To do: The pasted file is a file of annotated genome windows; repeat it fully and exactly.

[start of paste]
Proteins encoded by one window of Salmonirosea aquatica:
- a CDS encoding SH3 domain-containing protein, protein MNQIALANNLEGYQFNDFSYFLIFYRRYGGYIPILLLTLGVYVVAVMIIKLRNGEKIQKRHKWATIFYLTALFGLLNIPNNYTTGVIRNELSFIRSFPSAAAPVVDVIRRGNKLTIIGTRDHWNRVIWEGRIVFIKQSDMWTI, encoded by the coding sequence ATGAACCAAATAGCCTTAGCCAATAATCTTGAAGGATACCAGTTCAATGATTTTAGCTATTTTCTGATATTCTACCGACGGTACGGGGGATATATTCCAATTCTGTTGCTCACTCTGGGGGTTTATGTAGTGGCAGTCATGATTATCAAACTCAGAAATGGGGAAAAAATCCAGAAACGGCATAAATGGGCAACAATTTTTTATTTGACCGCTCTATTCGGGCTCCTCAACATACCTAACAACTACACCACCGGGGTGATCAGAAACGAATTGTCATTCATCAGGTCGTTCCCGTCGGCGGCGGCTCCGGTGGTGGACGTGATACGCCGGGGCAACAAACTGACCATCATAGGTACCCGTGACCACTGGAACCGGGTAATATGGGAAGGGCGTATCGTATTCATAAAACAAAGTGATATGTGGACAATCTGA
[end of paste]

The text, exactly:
Proteins encoded by one window of Salmonirosea aquatica:
- a CDS encoding SH3 domain-containing protein, protein MNQIALANNLEGYQFNDFSYFLIFYRRYGGYIPILLLTLGVYVVAVMIIKLRNGEKIQKRHKWATIFYLTALFGLLNIPNNYTTGVIRNELSFIRSFPSAAAPVVDVIRRGNKLTIIGTRDHWNRVIWEGRIVFIKQSDMWTI, encoded by the coding sequence ATGAACCAAATAGCCTTAGCCAATAATCTTGAAGGATACCAGTTCAATGATTTTAGCTATTTTCTGATATTCTACCGACGGTACGGGGGATATATTCCAATTCTGTTGCTCACTCTGGGGGTTTATGTAGTGGCAGTCATGATTATCAAACTCAGAAATGGGGAAAAAATCCAGAAACGGCATAAATGGGCAACAATTTTTTATTTGACCGCTCTATTCGGGCTCCTCAACATACCTAACAACTACACCACCGGGGTGATCAGAAACGAATTGTCATTCATCAGGTCGTTCCCGTCGGCGGCGGCTCCGGTGGTGGACGTGATACGCCGGGGCAACAAACTGACCATCATAGGTACCCGTGACCACTGGAACCGGGTAATATGGGAAGGGCGTATCGTATTCATAAAACAAAGTGATATGTGGACAATCTGA